Published 12:00 am Thursday, September 12, 2013

As area high school and college football season cranks up, the term “kick off” has much more significance for the 2013 Rowan County United Way campaign. Meeting the health and human service needs of our Rowan County citizens is the ultimate goal of our 15 non-profit member agencies. By working together and collaborating, services can be provided more effectively and efficiently in maximizing resources. Many people may not even realize how their lives and that of their families and friends are or have been positively impacted by the United Way agencies, services and support systems.
The 2013 campaign theme “Raised Here … Stays Here” reflects the campaign’s commitment to seeing that an accountable, responsible management system assures that all funds and expenditures are audited and utilized to enhance the quality of life in Rowan County.
Many people who were previously donors are now receiving United Way services as a result of our unstable economy and many unforeseeable circumstances. Each agency provides vital services such as crime prevention, dropout prevention and academic support, income tax preparation for seniors and helping individuals with developmental disabilities develop marketable employment skills as well as life skills training.
United Way also provides a wide range of community development services such as information and referral, “Day of Caring,” “Service Above Self” and Initiative grants. These services benefit many people in the community. Many programs go beyond the agencies themselves to directly help many of our citizens in need. Whatever the need or emergency, our local United Way agencies have been prepared to swing into action and provide immediate help and support. United Way provides a safety net for those most vulnerable, even in good times.
So whether you are a donor, volunteer, advocate or recipient of services, please give generously of your time and money as it is truly needed and sincerely appreciated.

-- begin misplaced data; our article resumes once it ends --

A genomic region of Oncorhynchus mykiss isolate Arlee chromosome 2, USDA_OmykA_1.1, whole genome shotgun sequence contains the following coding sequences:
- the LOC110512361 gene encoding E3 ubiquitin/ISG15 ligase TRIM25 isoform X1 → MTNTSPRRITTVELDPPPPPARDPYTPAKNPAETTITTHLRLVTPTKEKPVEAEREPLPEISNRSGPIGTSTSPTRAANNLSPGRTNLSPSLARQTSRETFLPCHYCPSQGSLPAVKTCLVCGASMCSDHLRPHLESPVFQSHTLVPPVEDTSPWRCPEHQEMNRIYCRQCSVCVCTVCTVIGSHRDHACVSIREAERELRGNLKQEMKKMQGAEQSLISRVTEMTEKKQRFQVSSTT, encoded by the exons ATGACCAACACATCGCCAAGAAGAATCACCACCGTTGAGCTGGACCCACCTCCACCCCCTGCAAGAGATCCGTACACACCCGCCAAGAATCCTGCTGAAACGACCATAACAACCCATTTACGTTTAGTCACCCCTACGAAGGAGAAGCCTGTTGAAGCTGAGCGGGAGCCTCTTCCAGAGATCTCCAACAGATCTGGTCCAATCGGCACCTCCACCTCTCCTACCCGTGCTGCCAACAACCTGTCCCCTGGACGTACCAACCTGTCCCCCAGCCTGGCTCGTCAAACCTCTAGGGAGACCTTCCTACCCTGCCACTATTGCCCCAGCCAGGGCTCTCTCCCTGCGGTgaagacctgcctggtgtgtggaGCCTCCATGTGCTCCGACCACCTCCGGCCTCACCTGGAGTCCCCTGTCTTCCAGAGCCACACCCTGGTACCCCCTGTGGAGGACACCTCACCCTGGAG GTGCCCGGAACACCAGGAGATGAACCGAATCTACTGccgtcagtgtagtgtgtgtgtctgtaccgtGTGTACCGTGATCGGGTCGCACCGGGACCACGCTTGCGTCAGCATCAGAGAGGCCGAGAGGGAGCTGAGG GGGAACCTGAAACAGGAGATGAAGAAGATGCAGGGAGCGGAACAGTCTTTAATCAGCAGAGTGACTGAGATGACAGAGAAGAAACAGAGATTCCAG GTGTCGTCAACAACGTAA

— Wilson Cherry

Salisbury

Cherry is special projects coordinator for Rowan Vocational Opportunities, Inc., a United Way agency.

For the past several years I have seen the notice about the 9/11 memorial service and just “didn’t bother” to go. This morning I did attend and was appalled at the pitiful number of community people who came out to honor our heros, both past and present. It was a short but moving service during which leaders recognized those who gave their lives on 9/11 and in more recent events, particularly local individuals who died in the line of duty.
The service was also a good opportunity for all of us to honor and to thank those in fire, police and emergency services who stand ready to do what is needed to protect the rest of us. I regret my past failure to be there but my calendar is already marked for next year — maybe a few hundred of you can be encouraged to do the same.
— John Whitfield

Salisbury

A hero is someone who goes out of their way to save someone else’s life while disregarding risks to their own.
A hero doesn’t stop to think of the consequences. He or she just goes with the flow.
Many people see police officers, paramedics and firefighters as heroes. But what they forget is that while those people are saving lives, the one who is not being recognized as a hero is not wearing a badge or a uniform. The bravest act of heroism in the United States occurred on Sept. 11, 2001, when the men and women of Flight 93 banded together to save our Capitol. Many lives were lost that day. It was assumed that one man made one last call to his wife to say goodbye, and then proceeded to rush the hijackers.
Now what is your definition of a hero?
— Allen M. Shorey

Salisbury

Regarding Mark Wineka’s Sept. 8 article about Pat “Mother Blues” Cohen:
Mr. Wineka stated “But Hurricane Katrina in 2005 wrecked Cohen’s singing career. …” Actually, the devastation to New Orleans and the 9th Ward, where she lived, was caused by failure of the federal flood projection. The U.S. Army Corps of Engineers had been mandated by Congress to provide flood protection for New Orleans. What the corps built was poorly planned, constructed and maintained. What happened to Pat Cohen and New Orleans was a manmade disaster.
— Elizabeth Reed

New Orleans

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